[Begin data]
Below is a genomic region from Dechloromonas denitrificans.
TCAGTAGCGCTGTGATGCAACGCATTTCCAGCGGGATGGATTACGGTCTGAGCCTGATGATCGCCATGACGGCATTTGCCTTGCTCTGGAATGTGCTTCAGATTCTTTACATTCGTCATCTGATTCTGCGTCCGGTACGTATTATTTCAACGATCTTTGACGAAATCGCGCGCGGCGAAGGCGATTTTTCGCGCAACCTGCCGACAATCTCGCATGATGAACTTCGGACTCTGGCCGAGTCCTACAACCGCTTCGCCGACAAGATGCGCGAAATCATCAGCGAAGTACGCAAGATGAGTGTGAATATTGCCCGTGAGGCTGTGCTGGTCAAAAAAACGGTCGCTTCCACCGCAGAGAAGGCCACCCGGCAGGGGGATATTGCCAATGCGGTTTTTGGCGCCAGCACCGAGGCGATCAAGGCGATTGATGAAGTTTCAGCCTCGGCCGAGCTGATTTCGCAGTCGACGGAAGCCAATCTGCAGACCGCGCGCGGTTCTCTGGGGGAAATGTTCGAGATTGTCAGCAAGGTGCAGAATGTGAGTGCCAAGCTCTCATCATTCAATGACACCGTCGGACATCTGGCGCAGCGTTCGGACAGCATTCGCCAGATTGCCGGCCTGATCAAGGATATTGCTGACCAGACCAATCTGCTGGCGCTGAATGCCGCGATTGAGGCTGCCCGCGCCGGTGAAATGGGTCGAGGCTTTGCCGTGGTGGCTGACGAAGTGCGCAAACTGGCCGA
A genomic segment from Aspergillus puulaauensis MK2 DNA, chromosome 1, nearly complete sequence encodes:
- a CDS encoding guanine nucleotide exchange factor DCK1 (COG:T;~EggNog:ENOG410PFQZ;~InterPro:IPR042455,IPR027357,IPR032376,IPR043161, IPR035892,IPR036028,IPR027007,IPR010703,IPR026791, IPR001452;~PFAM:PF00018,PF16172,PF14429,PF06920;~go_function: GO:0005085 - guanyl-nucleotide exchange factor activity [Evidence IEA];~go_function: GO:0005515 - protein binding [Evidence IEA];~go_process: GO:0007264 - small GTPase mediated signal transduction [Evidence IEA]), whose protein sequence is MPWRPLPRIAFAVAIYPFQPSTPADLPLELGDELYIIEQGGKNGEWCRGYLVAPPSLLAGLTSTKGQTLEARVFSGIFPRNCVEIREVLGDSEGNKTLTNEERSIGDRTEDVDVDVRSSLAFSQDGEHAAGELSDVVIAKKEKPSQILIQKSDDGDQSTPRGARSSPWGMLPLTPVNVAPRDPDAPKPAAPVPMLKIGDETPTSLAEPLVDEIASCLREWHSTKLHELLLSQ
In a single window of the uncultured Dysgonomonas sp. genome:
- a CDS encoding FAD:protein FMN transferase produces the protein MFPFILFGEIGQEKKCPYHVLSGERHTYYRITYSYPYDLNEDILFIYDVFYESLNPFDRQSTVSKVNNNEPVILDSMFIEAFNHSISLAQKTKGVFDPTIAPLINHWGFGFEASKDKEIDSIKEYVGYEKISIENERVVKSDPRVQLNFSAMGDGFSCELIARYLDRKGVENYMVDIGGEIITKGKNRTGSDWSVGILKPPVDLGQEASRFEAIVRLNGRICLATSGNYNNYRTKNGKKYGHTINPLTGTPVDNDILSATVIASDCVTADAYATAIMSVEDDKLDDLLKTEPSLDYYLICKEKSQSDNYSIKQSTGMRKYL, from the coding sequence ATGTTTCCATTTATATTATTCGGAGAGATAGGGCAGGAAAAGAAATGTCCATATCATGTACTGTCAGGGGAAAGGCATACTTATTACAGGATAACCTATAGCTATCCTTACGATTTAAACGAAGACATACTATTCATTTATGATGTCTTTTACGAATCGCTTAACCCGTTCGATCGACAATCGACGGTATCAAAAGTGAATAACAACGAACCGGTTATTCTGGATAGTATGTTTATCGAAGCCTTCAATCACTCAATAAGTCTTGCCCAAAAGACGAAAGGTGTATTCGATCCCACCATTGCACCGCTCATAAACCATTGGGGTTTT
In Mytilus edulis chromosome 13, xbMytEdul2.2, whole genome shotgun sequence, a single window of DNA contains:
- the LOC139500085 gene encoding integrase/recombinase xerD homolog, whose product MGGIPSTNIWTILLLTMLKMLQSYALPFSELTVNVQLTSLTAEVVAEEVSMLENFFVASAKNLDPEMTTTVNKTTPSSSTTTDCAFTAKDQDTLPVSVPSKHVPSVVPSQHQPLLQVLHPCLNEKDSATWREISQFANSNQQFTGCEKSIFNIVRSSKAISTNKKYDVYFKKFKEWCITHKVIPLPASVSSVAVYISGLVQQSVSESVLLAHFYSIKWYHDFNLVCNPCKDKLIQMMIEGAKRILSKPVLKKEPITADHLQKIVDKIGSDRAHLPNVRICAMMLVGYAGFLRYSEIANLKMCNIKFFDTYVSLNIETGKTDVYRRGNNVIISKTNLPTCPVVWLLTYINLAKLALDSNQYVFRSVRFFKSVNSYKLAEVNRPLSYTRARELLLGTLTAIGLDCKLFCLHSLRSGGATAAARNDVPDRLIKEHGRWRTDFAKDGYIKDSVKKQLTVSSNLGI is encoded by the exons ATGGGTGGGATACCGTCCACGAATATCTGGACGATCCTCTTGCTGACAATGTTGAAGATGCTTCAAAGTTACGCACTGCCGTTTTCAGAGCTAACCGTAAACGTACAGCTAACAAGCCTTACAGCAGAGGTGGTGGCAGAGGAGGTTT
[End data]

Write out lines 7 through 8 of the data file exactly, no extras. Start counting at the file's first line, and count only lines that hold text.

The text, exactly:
In Mytilus edulis chromosome 13, xbMytEdul2.2, whole genome shotgun sequence, a single window of DNA contains:
- the LOC139500085 gene encoding integrase/recombinase xerD homolog, whose product MGGIPSTNIWTILLLTMLKMLQSYALPFSELTVNVQLTSLTAEVVAEEVSMLENFFVASAKNLDPEMTTTVNKTTPSSSTTTDCAFTAKDQDTLPVSVPSKHVPSVVPSQHQPLLQVLHPCLNEKDSATWREISQFANSNQQFTGCEKSIFNIVRSSKAISTNKKYDVYFKKFKEWCITHKVIPLPASVSSVAVYISGLVQQSVSESVLLAHFYSIKWYHDFNLVCNPCKDKLIQMMIEGAKRILSKPVLKKEPITADHLQKIVDKIGSDRAHLPNVRICAMMLVGYAGFLRYSEIANLKMCNIKFFDTYVSLNIETGKTDVYRRGNNVIISKTNLPTCPVVWLLTYINLAKLALDSNQYVFRSVRFFKSVNSYKLAEVNRPLSYTRARELLLGTLTAIGLDCKLFCLHSLRSGGATAAARNDVPDRLIKEHGRWRTDFAKDGYIKDSVKKQLTVSSNLGI is encoded by the exons ATGGGTGGGATACCGTCCACGAATATCTGGACGATCCTCTTGCTGACAATGTTGAAGATGCTTCAAAGTTACGCACTGCCGTTTTCAGAGCTAACCGTAAACGTACAGCTAACAAGCCTTACAGCAGAGGTGGTGGCAGAGGAGGTTT